CMU Transit Web Redesign

Context: Research Methods course
Client: Carnegie Mellon University Graduate Students Assembly
Timeline: 2 months
Role: Project Management; Research
Team: Charlie Abbott, Carol Cheng, Katherine Jiang, and Nina Yang


Overview

Carnegie Mellon’s Graduate Student Assembly (GSA) tasked my team with improvement of the CMU Shuttle and Escort services in an effort to provide safe and reliable transportation to and from campus for all students.

Our redesign of the Carnegie Mellon University Shuttle and Escort website redesign equips students with the information they need to navigate to and from CMU and throughout the general Pittsburgh area.


Challenge

How might Carnegie Mellon students be set up
for success in using university transportation services?

CMU’s Graduate Student Assembly (GSA) tasked my team with improvement of the CMU Shuttle and Escort services in an effort to provide safe and reliable transportation to and from campus for all students. The CMU Shuttle and Escort information resources fail to convey important transit information to students and therefore discourages its use.


Solution

Our redesign of the CMU transportation website enables riders to better understand and use the CMU Shuttle and Escort services. Key features include making rider rules and procedures more visible, providing users with a more robust navigation tool, and modifying the route time table to be dynamic. These changes help new users find key information they are looking for faster to encourage CMU transportation usage.


Design Process

Why don’t CMU students use university shuttle and escort services? What could be done to increase usage? To answer this question, our team conducted research using both generative and evaluative research methods to explore the problem space.

Secondary Research
We conducted data analysis regarding annual ridership data and Google Analytics measuring web traffic to CMU RideSystems in order to identify patterns and potential areas of improvement. Our analysis found that overall university transportation ridership had declined across the previous four years, but had done so unevenly across routes. We found that most users accessed RideSystems through their mobile devices, suggesting that they are using the platform while on-the-go.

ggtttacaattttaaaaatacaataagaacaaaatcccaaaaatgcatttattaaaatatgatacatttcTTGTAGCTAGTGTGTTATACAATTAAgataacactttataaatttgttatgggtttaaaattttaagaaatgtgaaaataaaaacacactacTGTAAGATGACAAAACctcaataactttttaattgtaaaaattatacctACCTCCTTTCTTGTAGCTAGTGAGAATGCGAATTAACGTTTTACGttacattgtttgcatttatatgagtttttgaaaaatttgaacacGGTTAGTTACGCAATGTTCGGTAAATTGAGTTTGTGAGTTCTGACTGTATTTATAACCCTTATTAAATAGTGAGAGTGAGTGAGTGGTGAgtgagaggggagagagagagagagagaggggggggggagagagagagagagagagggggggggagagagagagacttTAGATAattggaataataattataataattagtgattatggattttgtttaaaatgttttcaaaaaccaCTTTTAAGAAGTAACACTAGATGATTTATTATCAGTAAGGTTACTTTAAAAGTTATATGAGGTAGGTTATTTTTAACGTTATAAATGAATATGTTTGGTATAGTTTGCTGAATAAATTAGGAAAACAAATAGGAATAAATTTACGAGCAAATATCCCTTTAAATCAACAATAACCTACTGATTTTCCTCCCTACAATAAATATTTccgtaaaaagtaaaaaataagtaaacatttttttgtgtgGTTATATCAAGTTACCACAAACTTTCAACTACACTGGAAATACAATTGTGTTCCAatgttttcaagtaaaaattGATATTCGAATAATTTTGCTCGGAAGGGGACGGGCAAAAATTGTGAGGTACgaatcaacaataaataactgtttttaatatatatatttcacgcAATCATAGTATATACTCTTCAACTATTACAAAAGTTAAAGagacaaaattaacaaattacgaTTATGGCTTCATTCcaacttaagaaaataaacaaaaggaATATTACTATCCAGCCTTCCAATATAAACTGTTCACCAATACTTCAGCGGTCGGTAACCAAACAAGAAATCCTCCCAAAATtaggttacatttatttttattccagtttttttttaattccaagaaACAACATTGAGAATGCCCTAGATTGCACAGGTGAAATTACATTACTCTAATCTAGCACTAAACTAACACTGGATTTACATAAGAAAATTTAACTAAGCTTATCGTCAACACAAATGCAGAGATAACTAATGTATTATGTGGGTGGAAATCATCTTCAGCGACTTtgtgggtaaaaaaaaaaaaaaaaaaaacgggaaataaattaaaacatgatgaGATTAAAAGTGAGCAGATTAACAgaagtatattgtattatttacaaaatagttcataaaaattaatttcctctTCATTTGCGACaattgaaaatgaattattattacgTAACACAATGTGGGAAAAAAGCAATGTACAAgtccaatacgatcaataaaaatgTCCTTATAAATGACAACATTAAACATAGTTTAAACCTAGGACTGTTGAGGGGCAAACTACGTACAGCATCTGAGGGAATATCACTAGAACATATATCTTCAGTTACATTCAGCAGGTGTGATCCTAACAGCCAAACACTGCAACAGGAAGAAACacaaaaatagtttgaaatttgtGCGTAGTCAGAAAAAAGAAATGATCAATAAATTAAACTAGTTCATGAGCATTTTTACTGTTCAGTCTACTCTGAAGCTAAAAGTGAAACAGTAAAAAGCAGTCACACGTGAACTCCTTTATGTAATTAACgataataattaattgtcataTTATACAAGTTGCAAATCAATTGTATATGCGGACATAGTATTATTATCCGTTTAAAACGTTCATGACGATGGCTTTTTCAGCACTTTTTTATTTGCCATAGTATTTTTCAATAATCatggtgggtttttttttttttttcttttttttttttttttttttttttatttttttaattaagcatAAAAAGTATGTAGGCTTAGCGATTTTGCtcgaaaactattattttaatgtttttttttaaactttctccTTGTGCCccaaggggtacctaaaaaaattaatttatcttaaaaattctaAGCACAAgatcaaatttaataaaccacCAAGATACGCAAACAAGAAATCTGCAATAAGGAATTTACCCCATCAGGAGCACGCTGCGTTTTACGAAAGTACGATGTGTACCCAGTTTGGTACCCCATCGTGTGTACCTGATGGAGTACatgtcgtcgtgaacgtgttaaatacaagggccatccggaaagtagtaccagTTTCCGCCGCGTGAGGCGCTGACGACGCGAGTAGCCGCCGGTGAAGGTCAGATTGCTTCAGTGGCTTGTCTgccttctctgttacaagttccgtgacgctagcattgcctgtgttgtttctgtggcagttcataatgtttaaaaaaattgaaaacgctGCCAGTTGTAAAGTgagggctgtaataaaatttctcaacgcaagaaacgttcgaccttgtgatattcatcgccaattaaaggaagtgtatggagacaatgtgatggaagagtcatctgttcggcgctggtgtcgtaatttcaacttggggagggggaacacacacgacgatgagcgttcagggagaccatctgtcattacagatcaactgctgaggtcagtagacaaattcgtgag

Generative Research
Our team conducted contextual inquiries and semi-structured interviews with members of the CMU community including students, faculty, and staff in order to understand how they use the Shuttle and Escort services and to identify any pain points. We interpreted each session as a group and built an affinity diagram from our observations.

Key Insights

Successful discovery of the Shuttle and Escort occurs via word of mouth
We surveyed a wide range of CMU students and found that a majority (>55% of graduate students and 51% of respondents overall) of respondents first discovered the CMU shuttles/escorts through word of mouth; only 21% of grad students reported learning about the system at orientation.

Students can’t figure out how to use CMU Shuttle and Escort services
While there are a wide variety of reasons for students to not use CMU transportation, 64% of survey respondents said they don’t use the shuttles/escorts because they don’t know enough information about them, and 57% say it’s because they don’t know how to use them.

In semi-structured interviews, interviewees stated, “Information about which shuttles serve which areas is not readily available online. I haven’t been able to take the shuttle because I can’t figure out how I’d use it,” and “I don’t even know where to board!.”

The CMU Transportation website is a major drop off point in shuttle and escort usage
Through survey data, we found that the most frequented resource that students turn to (44%) to learn more about CMU transportation is the official CMU Shuttle and Escort website, followed by word of mouth (43%). However, our interviews reveals that students found the CMU Transportation website confusing and unhelpful. Through think-alouds of the website, we found that users experienced difficulty in locating information on how to use transportation services and routes through the CMU Shuttle and Escort website.